Those Old Suntanners

or

I Don’t See Too Many Guys in Suntans* Anymore

                   *(U.S. Army Class A Summer Dress Issue, circa ‘40s- ‘50s)

You know, the old summer Class A’s they saved from their promised long weekend leaves,

those killers, those formidable young warriors, those hot Omaha Beach swimmers with salt

in their noses and into gun barrels and curing half the ills and evils they had ever known

as if it were the sole balm from the living god, those St. Lo low flyers of updrafts of gray

dawn, Bastogne Bullies, bridge-wreckers at Germany’s inevitable edge; friends who passed

through my Seoul immemorial times leaving their footprints for my wayward boots to over-

shadow, fill in, pass on to this destiny. Of course, they have popped the belt line button, split

the crotch in hell’s anxieties, let their quick waistlines go fallow with beer and dreams’

nutrients, those old warriors of Sundays past without other balms, or Saturday evening

shellings or unconsumed bombs that threaten Wednesdays fifty years later; those slim-legged

survivors who later wore them with collegiate jackets, myriad sport coat ensembles, slick-

cigarette’d, crew-cut, such old world-in-the-face looks that should have toppled their young

empires.

You know them, how they came back to play on the green fields as if they had never left the

chalk-striped confines, showed the kids how the game used to be played, those Suntanners

hitting behind the runners, bunters of the lost art when the whole world sat back on its heels

that the big sound was now over, put their muscle on the line late in the game when the only

thing left was heart and horror at losing, having seen too much for their time. Remember them

on baked diamonds of the quiet Earth, how there was an urgency to collapse time into a control-

able fist, yet how free they were, breathing on their own, above salt water, the awful messages

buried behind their brows for all time to come, unstitched wounds and scars amber in late

evening’s breezes, like chevrons from their elsewheres. Their only true badges were the suntans

carried home from Remargen and Mount Casino leaves, those slim, fit-all occasion trousers,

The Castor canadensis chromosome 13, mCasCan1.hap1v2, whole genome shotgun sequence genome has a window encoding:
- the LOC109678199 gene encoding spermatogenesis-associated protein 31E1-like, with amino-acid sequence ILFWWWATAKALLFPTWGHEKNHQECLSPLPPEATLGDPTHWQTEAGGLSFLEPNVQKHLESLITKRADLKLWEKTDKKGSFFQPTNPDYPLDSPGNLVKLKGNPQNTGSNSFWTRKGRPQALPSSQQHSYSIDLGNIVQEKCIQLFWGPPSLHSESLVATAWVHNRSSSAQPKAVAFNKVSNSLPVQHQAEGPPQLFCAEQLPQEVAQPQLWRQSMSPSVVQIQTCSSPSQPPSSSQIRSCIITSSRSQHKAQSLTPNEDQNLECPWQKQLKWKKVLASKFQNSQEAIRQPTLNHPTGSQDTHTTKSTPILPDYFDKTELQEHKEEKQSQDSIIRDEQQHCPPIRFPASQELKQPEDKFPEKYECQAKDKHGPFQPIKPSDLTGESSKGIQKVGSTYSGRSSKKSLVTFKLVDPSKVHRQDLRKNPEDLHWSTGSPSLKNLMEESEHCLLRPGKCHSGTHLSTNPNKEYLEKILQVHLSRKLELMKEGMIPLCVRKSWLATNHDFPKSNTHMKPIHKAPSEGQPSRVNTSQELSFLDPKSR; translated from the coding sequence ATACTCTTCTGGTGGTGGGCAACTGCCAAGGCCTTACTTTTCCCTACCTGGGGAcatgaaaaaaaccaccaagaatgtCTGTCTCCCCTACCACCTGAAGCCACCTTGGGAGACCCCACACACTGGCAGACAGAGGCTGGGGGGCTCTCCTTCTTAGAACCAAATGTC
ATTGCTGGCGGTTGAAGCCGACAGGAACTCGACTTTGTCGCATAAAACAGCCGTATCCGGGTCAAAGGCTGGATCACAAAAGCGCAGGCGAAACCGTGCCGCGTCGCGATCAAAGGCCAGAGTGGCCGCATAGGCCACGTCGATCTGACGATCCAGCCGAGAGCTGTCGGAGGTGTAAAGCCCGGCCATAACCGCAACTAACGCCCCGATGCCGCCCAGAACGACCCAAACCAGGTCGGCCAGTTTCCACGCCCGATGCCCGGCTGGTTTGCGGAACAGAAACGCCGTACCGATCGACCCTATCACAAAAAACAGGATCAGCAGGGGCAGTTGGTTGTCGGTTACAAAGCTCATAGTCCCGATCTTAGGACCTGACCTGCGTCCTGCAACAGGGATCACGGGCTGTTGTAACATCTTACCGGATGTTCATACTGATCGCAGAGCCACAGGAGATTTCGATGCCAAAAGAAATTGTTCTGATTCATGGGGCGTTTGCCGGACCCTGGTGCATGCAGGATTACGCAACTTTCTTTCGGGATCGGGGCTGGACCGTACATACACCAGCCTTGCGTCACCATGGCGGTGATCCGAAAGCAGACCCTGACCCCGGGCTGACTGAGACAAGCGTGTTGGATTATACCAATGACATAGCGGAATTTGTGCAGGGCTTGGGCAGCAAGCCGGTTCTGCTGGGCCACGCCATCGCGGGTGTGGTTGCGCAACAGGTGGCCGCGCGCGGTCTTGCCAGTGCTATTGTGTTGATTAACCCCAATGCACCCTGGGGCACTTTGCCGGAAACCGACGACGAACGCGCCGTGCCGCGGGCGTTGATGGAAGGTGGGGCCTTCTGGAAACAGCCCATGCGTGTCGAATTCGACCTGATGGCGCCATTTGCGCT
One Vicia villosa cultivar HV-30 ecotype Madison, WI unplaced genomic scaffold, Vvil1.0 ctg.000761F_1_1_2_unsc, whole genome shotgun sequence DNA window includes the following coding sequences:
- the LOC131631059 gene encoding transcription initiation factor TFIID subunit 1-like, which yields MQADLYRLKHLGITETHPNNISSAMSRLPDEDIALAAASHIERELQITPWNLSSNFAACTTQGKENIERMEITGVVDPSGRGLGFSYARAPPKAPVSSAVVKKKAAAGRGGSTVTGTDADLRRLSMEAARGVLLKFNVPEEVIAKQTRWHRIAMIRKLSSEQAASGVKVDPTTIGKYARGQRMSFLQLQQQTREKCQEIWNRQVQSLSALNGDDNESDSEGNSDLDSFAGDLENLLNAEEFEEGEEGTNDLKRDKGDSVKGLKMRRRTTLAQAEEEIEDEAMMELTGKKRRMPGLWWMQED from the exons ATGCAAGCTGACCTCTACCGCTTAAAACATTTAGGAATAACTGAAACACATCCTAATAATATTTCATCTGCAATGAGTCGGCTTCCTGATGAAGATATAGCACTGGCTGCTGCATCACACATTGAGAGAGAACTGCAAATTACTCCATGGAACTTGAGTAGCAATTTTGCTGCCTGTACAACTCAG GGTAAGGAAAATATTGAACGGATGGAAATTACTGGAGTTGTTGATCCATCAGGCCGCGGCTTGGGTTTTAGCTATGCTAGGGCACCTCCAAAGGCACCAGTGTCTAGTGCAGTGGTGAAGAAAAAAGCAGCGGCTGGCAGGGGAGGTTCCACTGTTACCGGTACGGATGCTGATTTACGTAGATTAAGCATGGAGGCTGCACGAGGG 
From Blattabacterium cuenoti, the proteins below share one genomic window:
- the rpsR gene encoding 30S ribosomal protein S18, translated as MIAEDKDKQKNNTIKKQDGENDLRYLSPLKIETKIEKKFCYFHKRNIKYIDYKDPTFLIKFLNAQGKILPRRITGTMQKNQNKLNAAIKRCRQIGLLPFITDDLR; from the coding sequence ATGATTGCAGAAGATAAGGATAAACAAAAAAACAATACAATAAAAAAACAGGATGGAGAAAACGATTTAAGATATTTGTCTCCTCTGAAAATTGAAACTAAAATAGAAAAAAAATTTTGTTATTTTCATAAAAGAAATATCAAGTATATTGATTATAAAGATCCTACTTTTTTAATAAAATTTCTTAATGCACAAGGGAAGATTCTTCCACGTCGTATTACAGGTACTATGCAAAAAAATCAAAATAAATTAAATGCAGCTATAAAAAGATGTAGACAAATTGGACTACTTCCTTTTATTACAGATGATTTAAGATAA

pressable, neat, signatured with angst and annihilation and world freedom; those narrow-waisted

emblems of the Forties, the Fifties, neat with tie and shirt, wore cement on summer days of their

labors, or roofing tar, some to class and some not, collapsing time again. I write this to celebrate

the dual days, a Monday in May when a hush and a soft-shoed parade passes through the middle

of town and the middle of memory, and a cooler day in November, a later observation, when old

faces come leaping back from a distance, just wanting for a moment to be known again.

The hawkers will sell their bright wares, wearing their municipal permits as badges, cylindering

balloons, authorizing plastic toy gun purchases, leaving their remnant discards in cluttered gutters

the early sweeper will gather, making money on the sad memorial, dreaming of next Flag Day

and the Fourth of July. Popcorn will burst its tiny explosions, ice cream bars will melt, children

will think they gambol in a ballpark. Then, then only apparent, I will see some old ball players,

the Earth-savers, underground or remembering, chino-less and walking among the very memorable

names; comrade, comrade, comrade or one’s teammate, teammate, teammate, illusions of the noisy

past, clad in somber pin stripes or cedar, carrying grandchildren, bearing them up from under grass, evoking Monday of all Mondays, those swift ball hawks, those young Earth-dreamers, who survive in so many ways, that legion of names falling across Saugus the way we remember them, a litany of summer evenings full of first names gone past but called for the First Sergeant’s roster: Basil P., Thomas A., Lawrence D., Edward M., Guy C., Hugh M., Arthur D., Edward D., James W.,  John K., Walter K., William M., Joseph S., Frank P., Howard B., names, settled, softly called, reverent even for this day, across a sun-drenched Stackpole Field, bat on ball and the echo of a thousand games swung about the air as if time itself has been compressed into late innings, those swift ball hawks in pursuit of the inevitable; oh, young, in May, the whole Earth suddenly gone silent, but bound, bound, Oh bound to build memories, in May, in May, and then, in November, when all the leaves come back to earth.

 _Tom Sheehan, 31st Regiment, 7th Infantry Division, Korea 1951-1952

Tom Sheehan

Image – Wikimedia commons.

3 thoughts on “ The Quiet, Empty Bedrooms of Saugus by Tom Sheehan ”

  1. Beautiful take on leaving home to risk one’s life for causes both just and otherwise. Sometimes the full measure is paid. It seems to happen once every generation and I do not believe that since WWI twenty years has ever passed without the bedrooms emptying. Fifteen always seems like the black number there. Lovingly presented as always.

    Leila

    Like

Leave a Reply

Fill in your details below or click an icon to log in:

WordPress.com Logo

You are commenting using your WordPress.com account. Log Out /  Change )

Google photo

You are commenting using your Google account. Log Out /  Change )

Twitter picture

You are commenting using your Twitter account. Log Out /  Change )

Facebook photo

You are commenting using your Facebook account. Log Out /  Change )

Connecting to %s

This site uses Akismet to reduce spam. Learn how your comment data is processed.